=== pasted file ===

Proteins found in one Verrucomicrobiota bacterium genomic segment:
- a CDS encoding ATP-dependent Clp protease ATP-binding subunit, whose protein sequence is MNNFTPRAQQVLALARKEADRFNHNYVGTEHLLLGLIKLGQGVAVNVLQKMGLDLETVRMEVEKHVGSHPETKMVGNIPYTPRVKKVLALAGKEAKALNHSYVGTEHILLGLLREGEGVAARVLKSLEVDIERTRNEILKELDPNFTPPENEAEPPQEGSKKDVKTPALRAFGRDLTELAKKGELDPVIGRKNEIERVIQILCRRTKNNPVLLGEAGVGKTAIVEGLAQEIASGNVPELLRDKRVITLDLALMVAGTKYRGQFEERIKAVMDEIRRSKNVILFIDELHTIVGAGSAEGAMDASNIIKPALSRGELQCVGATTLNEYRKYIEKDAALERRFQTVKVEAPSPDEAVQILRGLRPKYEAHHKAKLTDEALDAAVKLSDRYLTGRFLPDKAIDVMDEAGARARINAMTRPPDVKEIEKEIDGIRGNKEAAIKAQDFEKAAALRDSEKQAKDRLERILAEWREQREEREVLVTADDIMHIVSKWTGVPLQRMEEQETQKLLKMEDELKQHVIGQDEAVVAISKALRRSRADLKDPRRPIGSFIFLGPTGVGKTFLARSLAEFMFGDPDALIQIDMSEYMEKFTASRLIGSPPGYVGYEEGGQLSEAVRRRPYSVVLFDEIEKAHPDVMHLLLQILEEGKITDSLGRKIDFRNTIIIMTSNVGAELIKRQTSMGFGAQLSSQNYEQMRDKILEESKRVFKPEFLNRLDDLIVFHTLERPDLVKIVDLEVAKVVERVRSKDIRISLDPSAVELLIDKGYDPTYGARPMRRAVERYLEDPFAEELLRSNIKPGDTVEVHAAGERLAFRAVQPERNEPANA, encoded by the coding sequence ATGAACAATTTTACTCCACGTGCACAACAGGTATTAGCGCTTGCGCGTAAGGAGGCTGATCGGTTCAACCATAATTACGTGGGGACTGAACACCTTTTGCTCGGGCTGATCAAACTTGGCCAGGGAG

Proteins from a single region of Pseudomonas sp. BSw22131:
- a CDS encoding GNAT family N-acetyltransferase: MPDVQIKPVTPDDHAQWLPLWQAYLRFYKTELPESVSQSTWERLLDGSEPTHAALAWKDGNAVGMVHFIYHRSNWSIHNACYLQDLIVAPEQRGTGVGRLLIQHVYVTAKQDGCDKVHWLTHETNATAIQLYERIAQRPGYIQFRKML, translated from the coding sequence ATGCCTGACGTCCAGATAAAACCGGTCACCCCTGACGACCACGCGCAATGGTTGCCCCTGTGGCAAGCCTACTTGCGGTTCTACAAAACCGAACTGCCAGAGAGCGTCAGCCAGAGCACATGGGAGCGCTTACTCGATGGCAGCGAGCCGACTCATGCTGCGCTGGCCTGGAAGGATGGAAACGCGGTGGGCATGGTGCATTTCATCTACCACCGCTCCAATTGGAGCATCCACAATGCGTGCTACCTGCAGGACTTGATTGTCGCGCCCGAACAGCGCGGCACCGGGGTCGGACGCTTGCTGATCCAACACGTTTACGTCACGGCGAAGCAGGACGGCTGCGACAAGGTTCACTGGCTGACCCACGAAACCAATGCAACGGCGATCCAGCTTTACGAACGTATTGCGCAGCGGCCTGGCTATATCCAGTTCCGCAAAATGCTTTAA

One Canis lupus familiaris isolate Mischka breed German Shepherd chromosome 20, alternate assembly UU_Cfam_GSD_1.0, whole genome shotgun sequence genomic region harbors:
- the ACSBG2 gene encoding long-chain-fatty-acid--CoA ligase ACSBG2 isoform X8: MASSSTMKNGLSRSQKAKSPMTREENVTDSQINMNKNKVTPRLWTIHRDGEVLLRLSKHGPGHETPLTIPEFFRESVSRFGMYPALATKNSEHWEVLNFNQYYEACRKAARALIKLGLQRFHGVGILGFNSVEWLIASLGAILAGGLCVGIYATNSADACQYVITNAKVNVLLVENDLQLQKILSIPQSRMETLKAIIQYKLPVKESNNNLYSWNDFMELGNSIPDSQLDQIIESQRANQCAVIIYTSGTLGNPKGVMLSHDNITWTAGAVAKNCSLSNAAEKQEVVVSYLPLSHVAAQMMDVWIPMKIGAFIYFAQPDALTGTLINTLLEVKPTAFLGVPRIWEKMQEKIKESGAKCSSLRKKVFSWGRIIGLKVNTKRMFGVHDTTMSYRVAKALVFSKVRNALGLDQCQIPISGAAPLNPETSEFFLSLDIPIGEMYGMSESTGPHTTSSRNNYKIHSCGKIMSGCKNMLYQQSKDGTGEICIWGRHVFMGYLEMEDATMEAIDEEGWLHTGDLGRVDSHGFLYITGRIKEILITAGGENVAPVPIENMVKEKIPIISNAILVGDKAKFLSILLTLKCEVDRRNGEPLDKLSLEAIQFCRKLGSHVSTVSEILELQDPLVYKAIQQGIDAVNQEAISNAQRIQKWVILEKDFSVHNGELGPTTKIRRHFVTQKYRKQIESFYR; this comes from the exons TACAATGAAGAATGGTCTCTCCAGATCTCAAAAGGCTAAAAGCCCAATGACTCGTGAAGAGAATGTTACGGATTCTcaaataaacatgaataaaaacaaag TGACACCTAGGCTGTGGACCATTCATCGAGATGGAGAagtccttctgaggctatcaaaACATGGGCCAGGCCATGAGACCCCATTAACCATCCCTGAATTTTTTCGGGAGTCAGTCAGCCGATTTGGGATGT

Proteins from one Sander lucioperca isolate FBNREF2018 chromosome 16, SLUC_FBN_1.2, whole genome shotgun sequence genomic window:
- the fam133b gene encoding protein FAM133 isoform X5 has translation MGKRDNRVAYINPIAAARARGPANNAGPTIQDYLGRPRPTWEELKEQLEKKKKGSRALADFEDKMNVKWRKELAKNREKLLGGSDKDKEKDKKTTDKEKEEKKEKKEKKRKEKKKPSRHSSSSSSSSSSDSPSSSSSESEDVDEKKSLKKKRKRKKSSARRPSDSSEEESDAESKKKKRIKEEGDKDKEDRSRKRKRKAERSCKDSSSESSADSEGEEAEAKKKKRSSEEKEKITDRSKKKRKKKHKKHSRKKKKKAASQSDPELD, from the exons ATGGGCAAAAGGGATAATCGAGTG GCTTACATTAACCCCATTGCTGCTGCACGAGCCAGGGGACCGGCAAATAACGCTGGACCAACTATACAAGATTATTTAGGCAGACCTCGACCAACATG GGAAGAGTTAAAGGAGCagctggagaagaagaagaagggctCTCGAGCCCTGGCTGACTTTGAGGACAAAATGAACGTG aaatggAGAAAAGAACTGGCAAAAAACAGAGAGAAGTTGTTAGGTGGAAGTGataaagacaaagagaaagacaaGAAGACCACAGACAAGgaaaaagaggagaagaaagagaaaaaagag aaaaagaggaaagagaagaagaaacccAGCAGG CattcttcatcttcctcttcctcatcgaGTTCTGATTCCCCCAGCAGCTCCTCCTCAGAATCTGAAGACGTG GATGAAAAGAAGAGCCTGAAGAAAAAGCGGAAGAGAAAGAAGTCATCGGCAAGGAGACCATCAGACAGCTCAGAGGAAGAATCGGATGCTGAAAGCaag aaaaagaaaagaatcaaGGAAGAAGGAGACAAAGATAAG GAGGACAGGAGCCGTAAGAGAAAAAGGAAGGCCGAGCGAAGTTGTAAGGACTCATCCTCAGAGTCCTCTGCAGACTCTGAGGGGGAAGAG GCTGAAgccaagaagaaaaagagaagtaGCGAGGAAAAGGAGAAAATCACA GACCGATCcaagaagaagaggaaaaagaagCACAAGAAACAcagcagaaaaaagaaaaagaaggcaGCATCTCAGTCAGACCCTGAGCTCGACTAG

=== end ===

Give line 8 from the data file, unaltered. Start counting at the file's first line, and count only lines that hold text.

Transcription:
- the fam133b gene encoding protein FAM133 isoform X5 has translation MGKRDNRVAYINPIAAARARGPANNAGPTIQDYLGRPRPTWEELKEQLEKKKKGSRALADFEDKMNVKWRKELAKNREKLLGGSDKDKEKDKKTTDKEKEEKKEKKEKKRKEKKKPSRHSSSSSSSSSSDSPSSSSSESEDVDEKKSLKKKRKRKKSSARRPSDSSEEESDAESKKKKRIKEEGDKDKEDRSRKRKRKAERSCKDSSSESSADSEGEEAEAKKKKRSSEEKEKITDRSKKKRKKKHKKHSRKKKKKAASQSDPELD, from the exons ATGGGCAAAAGGGATAATCGAGTG GCTTACATTAACCCCATTGCTGCTGCACGAGCCAGGGGACCGGCAAATAACGCTGGACCAACTATACAAGATTATTTAGGCAGACCTCGACCAACATG GGAAGAGTTAAAGGAGCagctggagaagaagaagaagggctCTCGAGCCCTGGCTGACTTTGAGGACAAAATGAACGTG aaatggAGAAAAGAACTGGCAAAAAACAGAGAGAAGTTGTTAGGTGGAAGTGataaagacaaagagaaagacaaGAAGACCACAGACAAGgaaaaagaggagaagaaagagaaaaaagag aaaaagaggaaagagaagaagaaacccAGCAGG CattcttcatcttcctcttcctcatcgaGTTCTGATTCCCCCAGCAGCTCCTCCTCAGAATCTGAAGACGTG GATGAAAAGAAGAGCCTGAAGAAAAAGCGGAAGAGAAAGAAGTCATCGGCAAGGAGACCATCAGACAGCTCAGAGGAAGAATCGGATGCTGAAAGCaag aaaaagaaaagaatcaaGGAAGAAGGAGACAAAGATAAG GAGGACAGGAGCCGTAAGAGAAAAAGGAAGGCCGAGCGAAGTTGTAAGGACTCATCCTCAGAGTCCTCTGCAGACTCTGAGGGGGAAGAG GCTGAAgccaagaagaaaaagagaagtaGCGAGGAAAAGGAGAAAATCACA GACCGATCcaagaagaagaggaaaaagaagCACAAGAAACAcagcagaaaaaagaaaaagaaggcaGCATCTCAGTCAGACCCTGAGCTCGACTAG